Sasha Velour Delivers a “Long Drunken Drag Bar Speech”

On season nine of RuPaul’s Drag Race (which she ultimately won), Sasha Velour developed a bit of a reputation. She was called the face of Brooklyn drag, with performances that were both artsy and extremely studied. And it’s true: Sasha Velour is a glossy, living piece of art, but she also thinks deeply about who she is, what that represents, and the impact she can have. This all crystallizes in her new book The Big Reveal, which is part-memoir, part-drag history, part-manifesto, addressing queer expression and gender variance at the macro level, literally beginning with the Mesolithic age, and also the micro, sharing intimate details of her post-Drag Race reign.

The Brooklyn-based performer previously self-published a magazine called Velour, which ran for three issues and is now available as a hardbound 300-page tome, and a self-illustrated comic based on the Stonewall Uprisings. The Big Reveal, her latest literary venture, is a thoroughly researched and at once, heartfelt, earnest and slightly radical book filled with stories that bring into sharper focus the person behind the cerebral drag persona. Velour is as unapologetic about the bias that comes with being a drag queen writing about drag history as she is about the scope of her own influence: as she tells it, Lady Gaga’s team once reached out to designer Diego Montoya to borrow three of Sasha’s looks for her Las Vegas residency, not knowing that Sasha herself owned them. Shortly after the publication of her book, which she likens to a “long, drunken drag bar speech,” Velour sat down with me to talk about why it’s important to write oral histories,, the possibility of adapting Mae West’s The Drag, and why you might detect a little bitterness as you flip the pages of The Big Reveal.


MIKELLE STREET: You’ve said you wrote this book because it’s the book you always wanted to read. But how did you get started?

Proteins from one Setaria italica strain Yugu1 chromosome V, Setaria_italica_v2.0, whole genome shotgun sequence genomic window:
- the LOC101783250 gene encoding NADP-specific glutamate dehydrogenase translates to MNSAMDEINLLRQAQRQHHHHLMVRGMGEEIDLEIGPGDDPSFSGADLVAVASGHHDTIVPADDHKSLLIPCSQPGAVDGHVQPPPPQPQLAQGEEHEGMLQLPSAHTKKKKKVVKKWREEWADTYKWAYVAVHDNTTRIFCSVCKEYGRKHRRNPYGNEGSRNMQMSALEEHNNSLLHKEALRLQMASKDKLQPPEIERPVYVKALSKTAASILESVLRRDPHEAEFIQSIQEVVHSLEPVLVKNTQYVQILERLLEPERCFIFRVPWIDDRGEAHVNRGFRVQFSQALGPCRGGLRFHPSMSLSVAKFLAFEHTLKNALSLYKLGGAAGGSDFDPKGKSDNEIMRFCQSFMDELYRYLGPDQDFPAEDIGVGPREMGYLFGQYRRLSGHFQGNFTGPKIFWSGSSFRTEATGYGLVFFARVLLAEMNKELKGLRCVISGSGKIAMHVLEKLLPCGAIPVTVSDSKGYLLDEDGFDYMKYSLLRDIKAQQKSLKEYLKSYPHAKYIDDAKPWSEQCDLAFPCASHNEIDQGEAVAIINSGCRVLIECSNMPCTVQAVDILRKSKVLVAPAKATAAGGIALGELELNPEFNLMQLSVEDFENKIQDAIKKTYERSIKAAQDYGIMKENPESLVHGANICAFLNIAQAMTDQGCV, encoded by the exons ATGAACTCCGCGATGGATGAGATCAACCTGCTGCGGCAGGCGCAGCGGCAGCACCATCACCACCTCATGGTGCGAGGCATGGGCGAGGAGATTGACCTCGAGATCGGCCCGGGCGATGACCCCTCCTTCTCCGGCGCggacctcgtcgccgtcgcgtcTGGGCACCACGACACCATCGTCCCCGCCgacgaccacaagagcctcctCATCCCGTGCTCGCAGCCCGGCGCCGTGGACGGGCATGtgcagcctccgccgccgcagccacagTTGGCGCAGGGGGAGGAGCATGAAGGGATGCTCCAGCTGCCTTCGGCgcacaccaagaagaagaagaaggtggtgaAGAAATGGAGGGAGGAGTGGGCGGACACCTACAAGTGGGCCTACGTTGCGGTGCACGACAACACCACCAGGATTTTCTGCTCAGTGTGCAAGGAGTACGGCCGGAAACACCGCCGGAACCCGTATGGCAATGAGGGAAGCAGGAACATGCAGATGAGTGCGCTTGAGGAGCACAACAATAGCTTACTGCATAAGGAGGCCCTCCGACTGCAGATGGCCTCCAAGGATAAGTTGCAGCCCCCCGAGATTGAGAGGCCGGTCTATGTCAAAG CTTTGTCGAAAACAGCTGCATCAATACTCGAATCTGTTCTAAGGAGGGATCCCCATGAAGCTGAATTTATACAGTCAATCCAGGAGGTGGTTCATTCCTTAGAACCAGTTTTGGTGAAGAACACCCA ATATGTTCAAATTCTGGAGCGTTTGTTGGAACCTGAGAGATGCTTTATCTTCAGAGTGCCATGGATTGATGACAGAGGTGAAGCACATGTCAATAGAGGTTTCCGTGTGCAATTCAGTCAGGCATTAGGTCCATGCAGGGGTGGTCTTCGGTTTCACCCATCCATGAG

SASHA VELOUR: I had this document that I had been working on for many, many years. I would put little bits into NightGowns speeches, little bits into other numbers just trying to chart figures from the history of drag that, to me, painted a picture of the radical art form and this gender expansive art form that I felt like I wasn’t getting from the typical histories. Especially the ones that I felt were so focused on the 21st century only or American and British drag only. I was developing the story from different sources. I think that was the real beginning of the book and I ended up submitting that with some of my own stories. The book sort of evolved from those two separate working documents.

STREET: Were they always one project?

VELOUR: I did kind of always have the idea of it to be one project, but I wasn’t always sure I could pull it off. I had a vision of a history book and a personal memoir at one point, but then I kind of wish all historians would talk about how they came across things personally. It kind of blasts apart any claim to objectivity when you show how you came across information and it shows your concerns and your process and your questions—that kind of makes sense to me. It also seems like a draggy way to do it too, where you ground everything in your experience and the personal story of it all.

STREET: In many parts of the book you credit your mom and your grandmothers for their impact on your drag. But reading it, I wondered if you were also impacted by your dad, and how he writes about history.